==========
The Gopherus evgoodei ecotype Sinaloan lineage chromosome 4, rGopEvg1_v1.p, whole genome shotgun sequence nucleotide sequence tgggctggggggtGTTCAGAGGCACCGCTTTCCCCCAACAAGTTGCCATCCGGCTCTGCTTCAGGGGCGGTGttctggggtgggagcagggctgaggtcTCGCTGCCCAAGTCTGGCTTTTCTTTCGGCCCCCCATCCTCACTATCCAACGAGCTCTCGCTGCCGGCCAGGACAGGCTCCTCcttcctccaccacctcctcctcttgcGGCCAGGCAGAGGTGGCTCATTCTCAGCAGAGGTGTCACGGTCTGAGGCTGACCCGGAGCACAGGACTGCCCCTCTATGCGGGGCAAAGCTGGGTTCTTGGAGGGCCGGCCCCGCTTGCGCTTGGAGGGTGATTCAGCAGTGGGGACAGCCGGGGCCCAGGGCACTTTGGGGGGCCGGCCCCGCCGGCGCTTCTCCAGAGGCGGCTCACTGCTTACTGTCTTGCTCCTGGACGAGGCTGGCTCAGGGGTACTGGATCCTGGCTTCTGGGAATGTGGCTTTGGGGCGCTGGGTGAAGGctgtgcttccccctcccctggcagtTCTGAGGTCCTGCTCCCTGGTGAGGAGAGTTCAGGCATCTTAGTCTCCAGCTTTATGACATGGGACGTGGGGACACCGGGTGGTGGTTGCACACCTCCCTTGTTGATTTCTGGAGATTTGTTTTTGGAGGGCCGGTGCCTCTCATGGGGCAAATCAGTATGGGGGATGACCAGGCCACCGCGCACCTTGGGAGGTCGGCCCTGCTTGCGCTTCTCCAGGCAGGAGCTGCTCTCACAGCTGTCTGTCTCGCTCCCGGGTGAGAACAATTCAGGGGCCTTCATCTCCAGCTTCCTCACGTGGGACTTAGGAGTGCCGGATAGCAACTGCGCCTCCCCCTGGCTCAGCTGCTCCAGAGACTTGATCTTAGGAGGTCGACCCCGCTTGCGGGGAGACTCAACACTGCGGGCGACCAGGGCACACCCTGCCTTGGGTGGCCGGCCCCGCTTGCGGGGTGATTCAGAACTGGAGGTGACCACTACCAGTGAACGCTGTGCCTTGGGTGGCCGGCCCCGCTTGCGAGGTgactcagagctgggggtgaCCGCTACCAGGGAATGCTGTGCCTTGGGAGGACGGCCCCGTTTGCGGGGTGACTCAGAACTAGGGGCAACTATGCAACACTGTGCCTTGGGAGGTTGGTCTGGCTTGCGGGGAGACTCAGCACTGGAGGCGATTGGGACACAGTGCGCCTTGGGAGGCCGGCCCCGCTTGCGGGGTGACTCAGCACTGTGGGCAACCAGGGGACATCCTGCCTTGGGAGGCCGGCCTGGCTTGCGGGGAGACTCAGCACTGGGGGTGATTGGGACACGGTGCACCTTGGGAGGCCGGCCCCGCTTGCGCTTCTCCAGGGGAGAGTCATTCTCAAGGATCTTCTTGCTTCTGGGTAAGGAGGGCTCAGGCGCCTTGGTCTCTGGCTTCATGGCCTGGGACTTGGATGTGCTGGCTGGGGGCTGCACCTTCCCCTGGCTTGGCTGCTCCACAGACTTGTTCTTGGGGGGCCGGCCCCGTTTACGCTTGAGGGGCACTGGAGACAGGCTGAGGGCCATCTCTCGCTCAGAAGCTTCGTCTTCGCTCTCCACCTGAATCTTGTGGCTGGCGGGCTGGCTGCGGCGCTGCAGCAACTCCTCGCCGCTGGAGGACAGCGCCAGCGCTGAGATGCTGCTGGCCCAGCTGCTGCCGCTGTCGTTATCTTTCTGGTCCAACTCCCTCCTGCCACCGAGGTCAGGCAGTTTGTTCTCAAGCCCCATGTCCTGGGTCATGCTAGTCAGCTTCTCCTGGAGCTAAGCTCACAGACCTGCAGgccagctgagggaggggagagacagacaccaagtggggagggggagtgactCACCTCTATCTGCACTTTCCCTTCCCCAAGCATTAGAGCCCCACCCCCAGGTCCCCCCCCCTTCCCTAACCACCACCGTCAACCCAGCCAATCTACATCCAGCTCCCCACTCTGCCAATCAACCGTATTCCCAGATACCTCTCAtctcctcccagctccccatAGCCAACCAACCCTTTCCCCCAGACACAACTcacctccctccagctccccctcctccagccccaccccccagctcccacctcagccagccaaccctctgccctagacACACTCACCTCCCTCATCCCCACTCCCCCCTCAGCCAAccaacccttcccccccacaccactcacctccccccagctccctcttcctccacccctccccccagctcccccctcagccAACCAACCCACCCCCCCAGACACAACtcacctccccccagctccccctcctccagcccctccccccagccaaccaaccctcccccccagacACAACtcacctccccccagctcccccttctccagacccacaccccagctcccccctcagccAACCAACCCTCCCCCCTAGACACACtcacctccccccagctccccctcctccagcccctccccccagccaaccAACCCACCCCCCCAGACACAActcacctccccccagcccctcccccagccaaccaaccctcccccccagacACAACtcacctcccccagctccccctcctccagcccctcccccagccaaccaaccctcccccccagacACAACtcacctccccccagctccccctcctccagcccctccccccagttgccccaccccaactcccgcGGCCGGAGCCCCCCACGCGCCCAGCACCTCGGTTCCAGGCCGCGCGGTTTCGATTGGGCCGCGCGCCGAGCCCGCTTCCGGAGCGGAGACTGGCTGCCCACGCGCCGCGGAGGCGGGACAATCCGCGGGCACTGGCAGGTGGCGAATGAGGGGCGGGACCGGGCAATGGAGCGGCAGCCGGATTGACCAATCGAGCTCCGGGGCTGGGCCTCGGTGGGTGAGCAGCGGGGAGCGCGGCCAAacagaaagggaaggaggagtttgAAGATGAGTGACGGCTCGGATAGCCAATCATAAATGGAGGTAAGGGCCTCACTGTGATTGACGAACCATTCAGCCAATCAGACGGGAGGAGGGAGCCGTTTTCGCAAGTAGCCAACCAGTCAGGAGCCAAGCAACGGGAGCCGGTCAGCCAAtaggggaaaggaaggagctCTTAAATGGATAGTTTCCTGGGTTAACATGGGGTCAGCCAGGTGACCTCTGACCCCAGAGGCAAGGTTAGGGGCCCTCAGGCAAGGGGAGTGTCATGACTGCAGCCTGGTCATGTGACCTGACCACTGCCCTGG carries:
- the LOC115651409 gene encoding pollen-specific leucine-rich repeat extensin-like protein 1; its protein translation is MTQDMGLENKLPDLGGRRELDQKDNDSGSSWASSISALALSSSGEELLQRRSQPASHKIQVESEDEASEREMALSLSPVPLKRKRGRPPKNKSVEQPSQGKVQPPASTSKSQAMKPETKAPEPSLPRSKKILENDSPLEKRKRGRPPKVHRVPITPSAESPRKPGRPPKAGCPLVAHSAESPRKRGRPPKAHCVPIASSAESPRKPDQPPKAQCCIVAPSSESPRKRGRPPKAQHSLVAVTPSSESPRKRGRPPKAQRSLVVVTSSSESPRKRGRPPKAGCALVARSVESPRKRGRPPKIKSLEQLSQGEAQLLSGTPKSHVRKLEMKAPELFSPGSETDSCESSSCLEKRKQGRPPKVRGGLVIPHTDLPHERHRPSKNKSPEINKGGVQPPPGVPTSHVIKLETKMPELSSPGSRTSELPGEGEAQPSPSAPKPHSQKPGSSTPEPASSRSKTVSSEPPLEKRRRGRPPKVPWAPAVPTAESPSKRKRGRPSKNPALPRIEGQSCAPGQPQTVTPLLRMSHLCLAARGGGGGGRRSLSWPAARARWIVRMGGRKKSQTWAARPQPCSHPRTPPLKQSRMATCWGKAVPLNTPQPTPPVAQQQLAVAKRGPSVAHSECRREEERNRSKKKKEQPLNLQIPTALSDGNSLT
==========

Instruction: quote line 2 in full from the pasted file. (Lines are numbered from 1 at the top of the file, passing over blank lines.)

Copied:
- the LOC115651409 gene encoding pollen-specific leucine-rich repeat extensin-like protein 1; its protein translation is MTQDMGLENKLPDLGGRRELDQKDNDSGSSWASSISALALSSSGEELLQRRSQPASHKIQVESEDEASEREMALSLSPVPLKRKRGRPPKNKSVEQPSQGKVQPPASTSKSQAMKPETKAPEPSLPRSKKILENDSPLEKRKRGRPPKVHRVPITPSAESPRKPGRPPKAGCPLVAHSAESPRKRGRPPKAHCVPIASSAESPRKPDQPPKAQCCIVAPSSESPRKRGRPPKAQHSLVAVTPSSESPRKRGRPPKAQRSLVVVTSSSESPRKRGRPPKAGCALVARSVESPRKRGRPPKIKSLEQLSQGEAQLLSGTPKSHVRKLEMKAPELFSPGSETDSCESSSCLEKRKQGRPPKVRGGLVIPHTDLPHERHRPSKNKSPEINKGGVQPPPGVPTSHVIKLETKMPELSSPGSRTSELPGEGEAQPSPSAPKPHSQKPGSSTPEPASSRSKTVSSEPPLEKRRRGRPPKVPWAPAVPTAESPSKRKRGRPSKNPALPRIEGQSCAPGQPQTVTPLLRMSHLCLAARGGGGGGRRSLSWPAARARWIVRMGGRKKSQTWAARPQPCSHPRTPPLKQSRMATCWGKAVPLNTPQPTPPVAQQQLAVAKRGPSVAHSECRREEERNRSKKKKEQPLNLQIPTALSDGNSLT